WHILE the Cambodian government and the UN continue to disagree over who should control
a future trial against former Khmer Rouge leaders, director of the Documentation
Center of Cambodia (DC Cam), Youk Chhang has launched a proposal that may ease Cambodian
anxiety over who and how many will be indicted and prosecuted at the tribunal.
The current tribunal draft law, scheduled to be debated in the National Assembly
on April 19, states that the tribunal will bring to justice "senior leaders
of Democratic Kampuchea and other persons responsible for the most serious crimes
and violations ... committed between April 17, 1975 and January 6, 1979".
The law text leaves the definition of people eligible for prosecution up to interpretation,
thus creating fear among many government officials that they themselves may be targeted
by the tribunal.
Instead, Chhang suggests a narrower and more precise definition of who the tribunal
has jurisdiction to investigate and possibly prosecute. He proposes to concentrate
on the members of the Communist Party's Central and Standing Committees, which will
limit the number of possible defendants to about 25.
"The key to the tribunal is the definition of the leadership. And it is not
a question of how many people they killed, but how much power they held," Chhang
The Central Committee of the Communist Party of Kampuchea divided its members into
* Full rights members, who also made up the Standing Committee, were people
like Pol Pot, Ieng Sary, Khieu Samphan, Nuon Chea and Ta Mok.
* Candidate members were, among others, Khieu Thirith, Khieu Ponnary and the
four Thiounn brothers.
* The members group - some 10 to 15 people - comprised among others Duch,
Ke Pok, Suong Sikeoun and Long Norin.
In the latter and least powerful category were also current Foreign Minister Hor
Namhong and Finance Minister Keat Chhon. However, most other government ministers
and officials like Prime Minister Hun Sen himself and CPP Honorary President Heng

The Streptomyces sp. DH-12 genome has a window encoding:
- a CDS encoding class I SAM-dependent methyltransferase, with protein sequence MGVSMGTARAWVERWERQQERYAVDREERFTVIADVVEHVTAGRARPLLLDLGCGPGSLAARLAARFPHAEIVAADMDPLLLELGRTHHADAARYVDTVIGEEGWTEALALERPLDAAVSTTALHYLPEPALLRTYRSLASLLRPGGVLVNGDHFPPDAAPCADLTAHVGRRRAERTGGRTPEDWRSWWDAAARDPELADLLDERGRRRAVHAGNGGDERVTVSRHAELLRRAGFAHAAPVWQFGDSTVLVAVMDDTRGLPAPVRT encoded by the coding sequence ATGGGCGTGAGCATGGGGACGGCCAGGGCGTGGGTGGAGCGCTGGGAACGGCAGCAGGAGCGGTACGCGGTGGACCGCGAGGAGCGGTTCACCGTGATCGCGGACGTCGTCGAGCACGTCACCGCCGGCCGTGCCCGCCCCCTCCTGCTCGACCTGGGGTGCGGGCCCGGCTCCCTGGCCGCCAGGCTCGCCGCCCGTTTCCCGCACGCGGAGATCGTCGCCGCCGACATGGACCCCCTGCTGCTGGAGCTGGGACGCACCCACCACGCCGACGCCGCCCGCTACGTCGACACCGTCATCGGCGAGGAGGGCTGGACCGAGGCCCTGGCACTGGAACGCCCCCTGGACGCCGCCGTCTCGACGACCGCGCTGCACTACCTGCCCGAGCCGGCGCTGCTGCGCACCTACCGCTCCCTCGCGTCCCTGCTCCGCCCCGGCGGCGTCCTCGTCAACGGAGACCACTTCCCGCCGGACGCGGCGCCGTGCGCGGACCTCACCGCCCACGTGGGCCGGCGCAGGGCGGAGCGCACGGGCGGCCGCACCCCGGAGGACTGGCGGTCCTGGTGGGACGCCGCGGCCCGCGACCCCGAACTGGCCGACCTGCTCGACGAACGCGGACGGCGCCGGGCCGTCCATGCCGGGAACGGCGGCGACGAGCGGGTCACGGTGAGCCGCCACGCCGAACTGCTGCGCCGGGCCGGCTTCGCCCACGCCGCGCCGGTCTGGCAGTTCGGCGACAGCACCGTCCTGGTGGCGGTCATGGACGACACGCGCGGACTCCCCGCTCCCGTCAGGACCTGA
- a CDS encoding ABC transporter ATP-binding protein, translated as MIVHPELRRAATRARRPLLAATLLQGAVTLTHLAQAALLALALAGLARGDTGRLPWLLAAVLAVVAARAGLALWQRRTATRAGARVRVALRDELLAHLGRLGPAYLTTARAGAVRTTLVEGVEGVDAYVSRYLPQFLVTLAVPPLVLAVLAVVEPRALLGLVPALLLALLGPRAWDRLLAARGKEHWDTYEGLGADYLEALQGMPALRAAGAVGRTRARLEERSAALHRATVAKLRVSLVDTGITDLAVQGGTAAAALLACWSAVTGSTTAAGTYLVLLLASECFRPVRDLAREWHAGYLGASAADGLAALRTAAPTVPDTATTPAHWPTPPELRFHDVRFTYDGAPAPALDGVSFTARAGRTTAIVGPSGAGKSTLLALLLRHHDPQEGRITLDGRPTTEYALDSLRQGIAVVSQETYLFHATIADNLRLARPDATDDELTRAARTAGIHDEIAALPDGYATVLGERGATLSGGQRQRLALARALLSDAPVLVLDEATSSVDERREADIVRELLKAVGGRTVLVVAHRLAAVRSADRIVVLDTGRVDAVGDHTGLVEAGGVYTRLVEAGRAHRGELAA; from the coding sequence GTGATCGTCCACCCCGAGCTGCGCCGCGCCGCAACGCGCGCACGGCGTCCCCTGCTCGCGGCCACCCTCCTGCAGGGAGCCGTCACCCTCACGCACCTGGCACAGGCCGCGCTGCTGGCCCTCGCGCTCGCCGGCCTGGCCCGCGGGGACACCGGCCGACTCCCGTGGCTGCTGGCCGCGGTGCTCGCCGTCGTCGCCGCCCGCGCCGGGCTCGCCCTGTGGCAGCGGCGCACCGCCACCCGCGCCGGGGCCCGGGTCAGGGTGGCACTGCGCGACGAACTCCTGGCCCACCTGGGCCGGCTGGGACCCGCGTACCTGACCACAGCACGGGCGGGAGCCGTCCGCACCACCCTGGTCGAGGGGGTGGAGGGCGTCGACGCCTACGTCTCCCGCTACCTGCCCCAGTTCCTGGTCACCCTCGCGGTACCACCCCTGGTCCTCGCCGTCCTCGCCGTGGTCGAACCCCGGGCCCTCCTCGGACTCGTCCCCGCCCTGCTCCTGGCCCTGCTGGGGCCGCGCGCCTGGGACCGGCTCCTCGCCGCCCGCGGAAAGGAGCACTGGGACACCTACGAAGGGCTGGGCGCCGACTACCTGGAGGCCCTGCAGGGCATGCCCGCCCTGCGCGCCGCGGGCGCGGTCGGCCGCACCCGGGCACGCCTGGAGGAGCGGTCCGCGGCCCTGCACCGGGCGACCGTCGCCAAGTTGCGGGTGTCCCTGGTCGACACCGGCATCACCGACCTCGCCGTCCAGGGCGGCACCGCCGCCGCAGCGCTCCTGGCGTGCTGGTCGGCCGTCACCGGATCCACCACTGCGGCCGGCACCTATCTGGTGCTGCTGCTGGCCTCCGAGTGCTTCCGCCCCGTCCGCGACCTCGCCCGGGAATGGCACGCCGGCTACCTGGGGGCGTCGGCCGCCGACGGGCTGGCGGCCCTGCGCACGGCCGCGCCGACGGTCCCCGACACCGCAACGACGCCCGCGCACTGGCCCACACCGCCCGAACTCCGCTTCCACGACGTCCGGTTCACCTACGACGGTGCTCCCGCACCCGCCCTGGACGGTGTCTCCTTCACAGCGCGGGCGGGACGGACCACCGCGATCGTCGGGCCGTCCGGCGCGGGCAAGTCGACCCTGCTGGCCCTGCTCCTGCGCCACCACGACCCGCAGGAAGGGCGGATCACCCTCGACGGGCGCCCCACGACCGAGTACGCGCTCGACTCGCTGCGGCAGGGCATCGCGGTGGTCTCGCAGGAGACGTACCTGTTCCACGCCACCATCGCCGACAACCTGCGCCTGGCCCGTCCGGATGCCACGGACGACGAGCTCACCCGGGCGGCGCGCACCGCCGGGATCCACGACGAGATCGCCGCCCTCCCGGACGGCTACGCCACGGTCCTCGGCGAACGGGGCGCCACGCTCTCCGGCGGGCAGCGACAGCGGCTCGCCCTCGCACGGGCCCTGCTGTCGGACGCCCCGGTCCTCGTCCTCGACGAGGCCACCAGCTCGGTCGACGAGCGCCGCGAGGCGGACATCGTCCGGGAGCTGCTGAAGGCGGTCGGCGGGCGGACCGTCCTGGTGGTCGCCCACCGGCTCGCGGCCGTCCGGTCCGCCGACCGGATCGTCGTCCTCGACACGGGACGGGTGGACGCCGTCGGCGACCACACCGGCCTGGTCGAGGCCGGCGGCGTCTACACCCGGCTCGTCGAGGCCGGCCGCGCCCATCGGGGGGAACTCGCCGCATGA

Samrin do not fall into any of the categories.
Chhang's proposal has been met with positive interest by diplomats involved in trying
to nudge the tribunal negotiations along. Also, Mohn Sophan, chairman of the National
Assembly's legislative committee, which is reviewing the tribunal law before the
debate in parliament, is initially positive.
"My understanding is that the proposal is good. But maybe it is too narrow.
We don't want to limit the tribunal," says Sophan.
Meanwhile, the question remains how much the National Assembly will actually have
to debate on April 19. According to Sophan, the committee has so far only finished
working with four of the draft law's 46 articles, and one of those has been withdrawn
by the government.
Sophan said that the committee could not progress faster because government officials
never had time to discuss the draft law with the committee members.
Since the March 22 departure of a UN negotiating team, led by Undersecretary-General
Hans Corell, the UN has officially awaited the outcome of the parliamentary debate,
although negotiations reportedly continue behind the scene.
On a formal level, Hun Sen and UN secretary-general Kofi Annan met on the outskirts
of a third world nations summit in Havana on April 11, but at Post press time there
were no independent reports of the result of the talks.